AI can deliver specialty-level diagnosis

29/08/2018

A system designed by a University of Iowa ophthalmologist that uses artificial intelligence (AI) to detect diabetic retinopathy without a person interpreting the results earned Food and Drug Administration (FDA) authorization in April, following a clinical trial in primary care offices.
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Image: A single UVC light-diffusing optical fiber.; Copyright: David Welch, Ph.D., Columbia University Vagelos College of Physicians and Surgeons

'Safe' UV light may prevent infections

27/08/2018

Optical fibers that emit a type of UV light that's safe for skin--but deadly for drug-resistant bacteria--may be able to prevent infections around skin-penetrating medical devices
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Image: muscle tissue samples treated; Copyright: Georgia Tech / Christopher Moore

matrix delivers healing stem cells

17/08/2018

A car accident leaves an aging patient with severe muscle injuries that won't heal. Treatment with muscle stem cells from a donor might restore damaged tissue, but doctors are unable to deliver them effectively. A new method may help change this.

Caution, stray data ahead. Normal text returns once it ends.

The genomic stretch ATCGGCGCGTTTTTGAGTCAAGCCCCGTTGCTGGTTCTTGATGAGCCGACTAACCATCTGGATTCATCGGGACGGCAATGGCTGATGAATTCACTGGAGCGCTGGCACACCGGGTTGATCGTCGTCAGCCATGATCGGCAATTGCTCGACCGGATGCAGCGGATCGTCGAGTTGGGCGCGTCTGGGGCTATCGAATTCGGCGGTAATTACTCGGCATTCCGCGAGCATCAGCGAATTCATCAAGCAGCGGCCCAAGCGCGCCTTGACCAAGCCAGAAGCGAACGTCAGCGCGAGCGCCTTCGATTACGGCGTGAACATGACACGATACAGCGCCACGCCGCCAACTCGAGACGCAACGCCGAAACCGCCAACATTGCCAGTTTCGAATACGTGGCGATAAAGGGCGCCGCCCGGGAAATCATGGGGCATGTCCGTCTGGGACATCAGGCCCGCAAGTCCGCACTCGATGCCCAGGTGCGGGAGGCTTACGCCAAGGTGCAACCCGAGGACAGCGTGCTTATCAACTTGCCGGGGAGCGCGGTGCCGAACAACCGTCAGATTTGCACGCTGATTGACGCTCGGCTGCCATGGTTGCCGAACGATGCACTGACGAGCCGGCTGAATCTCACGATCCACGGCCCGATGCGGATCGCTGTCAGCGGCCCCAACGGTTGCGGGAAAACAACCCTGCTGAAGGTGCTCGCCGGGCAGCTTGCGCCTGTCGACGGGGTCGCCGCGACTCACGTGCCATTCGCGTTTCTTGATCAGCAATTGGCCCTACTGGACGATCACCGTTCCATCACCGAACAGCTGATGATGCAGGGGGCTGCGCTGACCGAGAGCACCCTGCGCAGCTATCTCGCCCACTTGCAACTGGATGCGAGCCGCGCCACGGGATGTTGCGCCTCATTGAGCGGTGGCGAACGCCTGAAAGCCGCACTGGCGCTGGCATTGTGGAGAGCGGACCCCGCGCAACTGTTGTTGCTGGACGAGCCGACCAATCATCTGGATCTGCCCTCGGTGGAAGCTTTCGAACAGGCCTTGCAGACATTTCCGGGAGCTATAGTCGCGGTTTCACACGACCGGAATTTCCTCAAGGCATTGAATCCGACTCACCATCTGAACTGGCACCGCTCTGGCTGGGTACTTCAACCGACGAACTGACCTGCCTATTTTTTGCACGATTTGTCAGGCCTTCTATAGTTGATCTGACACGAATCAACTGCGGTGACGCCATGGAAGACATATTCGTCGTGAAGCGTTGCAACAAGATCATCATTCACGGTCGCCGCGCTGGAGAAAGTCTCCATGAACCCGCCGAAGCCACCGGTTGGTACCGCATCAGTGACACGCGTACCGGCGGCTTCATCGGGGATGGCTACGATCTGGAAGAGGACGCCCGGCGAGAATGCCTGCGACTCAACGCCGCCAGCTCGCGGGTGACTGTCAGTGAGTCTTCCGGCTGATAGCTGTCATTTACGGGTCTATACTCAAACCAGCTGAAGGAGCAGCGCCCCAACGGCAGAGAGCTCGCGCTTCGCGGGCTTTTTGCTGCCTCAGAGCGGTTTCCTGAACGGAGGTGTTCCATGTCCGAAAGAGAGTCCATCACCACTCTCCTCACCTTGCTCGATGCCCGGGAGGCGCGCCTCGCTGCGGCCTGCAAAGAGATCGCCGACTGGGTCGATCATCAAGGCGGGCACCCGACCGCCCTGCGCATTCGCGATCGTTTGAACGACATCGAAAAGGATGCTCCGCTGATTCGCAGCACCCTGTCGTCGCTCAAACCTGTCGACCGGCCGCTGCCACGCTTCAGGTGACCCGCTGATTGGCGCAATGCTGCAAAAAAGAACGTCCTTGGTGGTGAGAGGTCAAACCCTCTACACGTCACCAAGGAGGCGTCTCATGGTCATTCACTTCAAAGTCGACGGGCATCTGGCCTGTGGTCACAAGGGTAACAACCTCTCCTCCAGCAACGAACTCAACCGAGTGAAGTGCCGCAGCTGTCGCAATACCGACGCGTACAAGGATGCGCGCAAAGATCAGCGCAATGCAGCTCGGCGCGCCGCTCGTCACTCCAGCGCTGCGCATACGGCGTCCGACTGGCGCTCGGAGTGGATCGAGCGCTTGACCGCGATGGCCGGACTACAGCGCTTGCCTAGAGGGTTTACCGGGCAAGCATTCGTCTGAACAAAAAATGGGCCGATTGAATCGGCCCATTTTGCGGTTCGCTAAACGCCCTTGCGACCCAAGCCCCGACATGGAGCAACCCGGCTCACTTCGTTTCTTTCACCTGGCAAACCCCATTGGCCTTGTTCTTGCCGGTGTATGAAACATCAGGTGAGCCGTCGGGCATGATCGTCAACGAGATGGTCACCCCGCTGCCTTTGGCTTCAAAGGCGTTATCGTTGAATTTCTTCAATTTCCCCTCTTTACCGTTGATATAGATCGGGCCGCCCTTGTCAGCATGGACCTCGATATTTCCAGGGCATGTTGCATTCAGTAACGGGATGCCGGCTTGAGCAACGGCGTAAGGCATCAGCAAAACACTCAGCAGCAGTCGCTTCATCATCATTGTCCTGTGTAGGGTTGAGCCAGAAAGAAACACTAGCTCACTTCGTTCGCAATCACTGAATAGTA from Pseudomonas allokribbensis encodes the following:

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Image: dna spiral; Copyright: panthermedia.com/denrud

Genetic tools uncover cause of childhood seizure disorder

14/08/2018

Early childhood seizures result from a rare disease that begin in the first months of life. Researchers at University of Utah Health have developed high-tech tools to uncover the genetic cause of the most difficult to diagnose cases. The results are available online on August 13 in the journal Nature Genomic Medicine.
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Image:cancer cells; Copyright: panthermedia.com/Vitanovski

AI model 'learns' from patient data

14/08/2018

MIT researchers are employing novel machine-learning techniques to improve the quality of life for patients by reducing toxic chemotherapy and radiotherapy dosing for glioblastoma, the most aggressive form of brain cancer.
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Image: Water - Novel approach keeps liquids from freezing; Copyright: panthermedia.com/chepko

Novel approach keeps liquids from freezing

13/08/2018

Investigators from the Massachusetts General Hospital Center for Engineering in Medicine (MGH-CEM) have developed a simple method to maintain water and water-based solutions in a liquid state at temperatures far below the usual "freezing point" for greatly extended periods of time.